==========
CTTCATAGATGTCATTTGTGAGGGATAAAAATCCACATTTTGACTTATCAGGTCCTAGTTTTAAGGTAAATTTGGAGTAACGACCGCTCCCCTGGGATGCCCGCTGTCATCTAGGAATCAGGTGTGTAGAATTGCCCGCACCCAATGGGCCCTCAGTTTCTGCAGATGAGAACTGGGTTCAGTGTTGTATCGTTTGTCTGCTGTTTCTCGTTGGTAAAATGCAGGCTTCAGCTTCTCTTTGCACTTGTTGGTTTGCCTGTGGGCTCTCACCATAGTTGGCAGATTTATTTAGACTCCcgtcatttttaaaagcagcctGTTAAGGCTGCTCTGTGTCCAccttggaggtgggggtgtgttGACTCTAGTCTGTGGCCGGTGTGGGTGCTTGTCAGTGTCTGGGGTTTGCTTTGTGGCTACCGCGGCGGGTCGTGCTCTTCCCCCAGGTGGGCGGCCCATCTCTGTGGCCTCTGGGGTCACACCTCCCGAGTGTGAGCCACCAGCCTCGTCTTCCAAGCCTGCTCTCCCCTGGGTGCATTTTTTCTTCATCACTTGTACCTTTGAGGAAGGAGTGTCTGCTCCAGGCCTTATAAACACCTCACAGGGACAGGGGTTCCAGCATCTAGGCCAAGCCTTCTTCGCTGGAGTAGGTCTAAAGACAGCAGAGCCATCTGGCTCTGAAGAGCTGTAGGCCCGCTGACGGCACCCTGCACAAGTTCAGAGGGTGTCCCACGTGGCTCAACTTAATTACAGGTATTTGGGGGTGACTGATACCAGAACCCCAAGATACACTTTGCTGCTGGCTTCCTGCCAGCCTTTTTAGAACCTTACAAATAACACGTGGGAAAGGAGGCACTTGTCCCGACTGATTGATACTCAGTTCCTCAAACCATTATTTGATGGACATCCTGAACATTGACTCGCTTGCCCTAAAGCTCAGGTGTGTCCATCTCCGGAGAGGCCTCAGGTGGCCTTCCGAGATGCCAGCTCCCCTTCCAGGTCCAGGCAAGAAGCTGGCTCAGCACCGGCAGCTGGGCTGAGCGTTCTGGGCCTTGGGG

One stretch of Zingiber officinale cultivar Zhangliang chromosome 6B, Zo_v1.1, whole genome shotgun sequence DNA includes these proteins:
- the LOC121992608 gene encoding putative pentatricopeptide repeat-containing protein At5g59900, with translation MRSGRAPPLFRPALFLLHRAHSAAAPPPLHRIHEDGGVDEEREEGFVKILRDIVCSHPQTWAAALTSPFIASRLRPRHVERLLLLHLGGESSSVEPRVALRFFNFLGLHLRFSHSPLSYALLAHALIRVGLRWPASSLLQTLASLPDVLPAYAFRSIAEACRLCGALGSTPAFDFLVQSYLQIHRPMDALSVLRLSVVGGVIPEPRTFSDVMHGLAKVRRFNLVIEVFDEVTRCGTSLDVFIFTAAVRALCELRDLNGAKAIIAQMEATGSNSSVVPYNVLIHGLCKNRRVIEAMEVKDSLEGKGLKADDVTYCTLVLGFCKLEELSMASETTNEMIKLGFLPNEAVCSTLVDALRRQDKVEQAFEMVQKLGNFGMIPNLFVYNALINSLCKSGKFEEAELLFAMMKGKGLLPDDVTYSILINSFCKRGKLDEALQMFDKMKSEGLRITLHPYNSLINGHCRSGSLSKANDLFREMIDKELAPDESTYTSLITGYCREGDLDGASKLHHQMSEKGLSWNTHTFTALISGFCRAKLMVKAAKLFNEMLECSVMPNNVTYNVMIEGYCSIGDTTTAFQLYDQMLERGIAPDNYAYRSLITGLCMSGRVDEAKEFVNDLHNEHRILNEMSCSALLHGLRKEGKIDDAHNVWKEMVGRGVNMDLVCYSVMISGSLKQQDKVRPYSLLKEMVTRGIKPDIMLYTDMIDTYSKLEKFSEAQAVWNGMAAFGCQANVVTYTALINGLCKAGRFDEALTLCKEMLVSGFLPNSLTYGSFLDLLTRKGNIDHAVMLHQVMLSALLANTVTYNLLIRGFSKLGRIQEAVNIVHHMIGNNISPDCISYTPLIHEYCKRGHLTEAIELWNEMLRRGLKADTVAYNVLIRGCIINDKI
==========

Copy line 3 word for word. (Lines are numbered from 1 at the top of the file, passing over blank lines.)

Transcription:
- the LOC121992608 gene encoding putative pentatricopeptide repeat-containing protein At5g59900, with translation MRSGRAPPLFRPALFLLHRAHSAAAPPPLHRIHEDGGVDEEREEGFVKILRDIVCSHPQTWAAALTSPFIASRLRPRHVERLLLLHLGGESSSVEPRVALRFFNFLGLHLRFSHSPLSYALLAHALIRVGLRWPASSLLQTLASLPDVLPAYAFRSIAEACRLCGALGSTPAFDFLVQSYLQIHRPMDALSVLRLSVVGGVIPEPRTFSDVMHGLAKVRRFNLVIEVFDEVTRCGTSLDVFIFTAAVRALCELRDLNGAKAIIAQMEATGSNSSVVPYNVLIHGLCKNRRVIEAMEVKDSLEGKGLKADDVTYCTLVLGFCKLEELSMASETTNEMIKLGFLPNEAVCSTLVDALRRQDKVEQAFEMVQKLGNFGMIPNLFVYNALINSLCKSGKFEEAELLFAMMKGKGLLPDDVTYSILINSFCKRGKLDEALQMFDKMKSEGLRITLHPYNSLINGHCRSGSLSKANDLFREMIDKELAPDESTYTSLITGYCREGDLDGASKLHHQMSEKGLSWNTHTFTALISGFCRAKLMVKAAKLFNEMLECSVMPNNVTYNVMIEGYCSIGDTTTAFQLYDQMLERGIAPDNYAYRSLITGLCMSGRVDEAKEFVNDLHNEHRILNEMSCSALLHGLRKEGKIDDAHNVWKEMVGRGVNMDLVCYSVMISGSLKQQDKVRPYSLLKEMVTRGIKPDIMLYTDMIDTYSKLEKFSEAQAVWNGMAAFGCQANVVTYTALINGLCKAGRFDEALTLCKEMLVSGFLPNSLTYGSFLDLLTRKGNIDHAVMLHQVMLSALLANTVTYNLLIRGFSKLGRIQEAVNIVHHMIGNNISPDCISYTPLIHEYCKRGHLTEAIELWNEMLRRGLKADTVAYNVLIRGCIINDKI